- Accommodation (see the ‘accommodation’ section above for details)
- Advice on visa requirements
- Oyster plants a tree in Africa with TreeAid to help reduce the impact of global carbon emissions
- Airport and project transfers
- First and last night accommodation in a guest house in Kuching
- Welcome dinner on your first night and last night meal in Kuching
- Oyster Worldwide volunteer t-shirt
- Oyster luggage tag
On your return:
- Welcome home pack
- Certificate of Recognition (on request)
- References (on request)
- Flights – as an ATOL bonded company, Oyster can book flights for you
- You need a valid passport that meets the requirements of the country you will be travelling to
- Insurance (covering your time with Oyster and any planned independent travel)
- Any costs associated with changing your return flight date if you need to
- Independent travel costs
- Home country travel costs
- Spending money for additional trips, food and entertainment
For people who care about animals and nature, this project is perfect. Although the focus of this project is on the care and protection of orangutans, volunteers will get to live alongside and work with other animals, such as singing gibbons, proboscis monkeys, sun bears and hornbills. After the project, you will have a good understanding of the threats that face many captive animals and will know that your contribution has benefitted the animals and created awareness in the local area.
This is a guide only – the typical day can change based on the weather, the time of year and the animals’ needs:
08.15 – 12.00 Morning shifts. This is generally the husbandry work
12.00 – 14.00 Lunch break
14.00 – 17.00 Afternoon shifts. Either enrichment, construction, maintenance or conservation work
You can stay for 2 or 4 weeks. The arrival dates are 5th of each month or 19th of each month.
|START DATE||END DATE (14 days/ 28 days)
|19 January / 2 February
2 February / 19 February
|19 February / 5 March
5 March / 19 March
|19 March / 2 April
2 April / 19 April
|19 April / 3 May
3 May / 19 May
|19 May / 2 June
2 June / 19 June
|19 June / 3 July
3 July / 19 July
|19 July / 2 August
2 August / 19 August
|19 August / 2 September
2 September / 19 September
|19 September / 3 October
3 October / 19 October
|19 October / 2 November
2 November / 19 November
|19 November / 3 December
3 December / 19 December
|19 December / 2 January
2 January / 19 January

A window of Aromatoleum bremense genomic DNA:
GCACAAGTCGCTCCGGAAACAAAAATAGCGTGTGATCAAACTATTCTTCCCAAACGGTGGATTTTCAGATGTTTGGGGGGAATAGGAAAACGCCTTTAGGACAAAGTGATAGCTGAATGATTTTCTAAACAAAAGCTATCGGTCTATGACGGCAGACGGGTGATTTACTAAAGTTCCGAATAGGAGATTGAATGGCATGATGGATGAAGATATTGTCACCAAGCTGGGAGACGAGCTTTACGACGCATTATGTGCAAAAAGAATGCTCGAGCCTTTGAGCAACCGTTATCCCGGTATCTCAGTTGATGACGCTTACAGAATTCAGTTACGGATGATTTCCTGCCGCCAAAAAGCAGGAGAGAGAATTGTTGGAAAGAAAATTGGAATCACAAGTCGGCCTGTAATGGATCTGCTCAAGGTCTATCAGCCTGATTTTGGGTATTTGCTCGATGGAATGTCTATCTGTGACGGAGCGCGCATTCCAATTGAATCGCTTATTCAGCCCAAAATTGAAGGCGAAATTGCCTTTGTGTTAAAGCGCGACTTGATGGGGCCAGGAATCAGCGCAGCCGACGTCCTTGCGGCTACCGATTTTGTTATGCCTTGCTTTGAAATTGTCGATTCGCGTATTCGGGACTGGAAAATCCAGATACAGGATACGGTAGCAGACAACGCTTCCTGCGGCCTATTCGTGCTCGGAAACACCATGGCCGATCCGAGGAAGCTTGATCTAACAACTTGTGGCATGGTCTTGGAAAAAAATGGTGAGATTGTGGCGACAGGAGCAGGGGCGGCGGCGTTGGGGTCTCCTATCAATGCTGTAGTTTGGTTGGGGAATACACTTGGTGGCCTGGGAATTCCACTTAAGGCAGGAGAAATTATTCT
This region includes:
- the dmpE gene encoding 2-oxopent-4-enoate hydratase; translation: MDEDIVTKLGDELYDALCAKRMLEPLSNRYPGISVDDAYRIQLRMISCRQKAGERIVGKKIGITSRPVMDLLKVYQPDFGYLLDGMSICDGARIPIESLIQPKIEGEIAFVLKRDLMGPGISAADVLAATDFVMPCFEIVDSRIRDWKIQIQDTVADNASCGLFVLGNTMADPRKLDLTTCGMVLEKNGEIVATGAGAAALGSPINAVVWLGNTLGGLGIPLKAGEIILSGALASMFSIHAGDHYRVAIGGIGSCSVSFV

Whilst late-availability is possible, we would advise booking as soon as you can to guarantee your ideal dates. Our projects are very popular and spaces can fill up several months in advance, especially for the months of June to September.
- Volunteers love to explore Kuching, the local National Parks (Bako, Gunung Gading, Kubah),
- The local beaches
- A cultural village
- You can also do activities such as kayaking
- You can chill out in beautiful locations in lovely hotels
- In the evenings, you will find that you socialise, play cards, cook, read and watch films
- You will be free in the evenings and will have 2 consecutive days off each week
If you love animals then the answer is probably yes, but there are some things that are worth considering before you book.
- Culture: Malaysian culture is very different from the lifestyle that you may be used to at home. To make the most of your time away, researching the culture in advance will help you to adjust quickly to the local customs.
- Animal welfare: The conditions of the sanctuary may be different to what you expect at home and local keepers may treat animals in a way that you may not understand. A suitable volunteer will be mindful of these differences.
- Flexibility: While travelling, things do not always go to plan so keep an open-mind and be prepared to adapt at short notice.
- Hard work: This project is hands on and may result in you getting mucky. It is hard work, but it is ultimately rewarding. The animals that you will be working with are wild and therefore, they must be treated with respect. This project will allow you to work alongside trained professionals and learn how animals are affected by conservation issues. If you are passionate about animals and want to make a real difference then this project is definitely you.
- Humidity: It can be very humid, and the work can be quite physical. You will find that you will adapt the most quickly if you have relatively good physical fitness.
Each year, many orangutans and other animals are rescued and brought to the centre to be cared for for the rest of their lives. The lucky few might have the chance to be rehabilitated, but most animals are looked after in an environment as close to the wild as possible. Not only will you be making a genuine contribution to improving animal welfare, but you will be helping to care for orangutans and many other exotic species.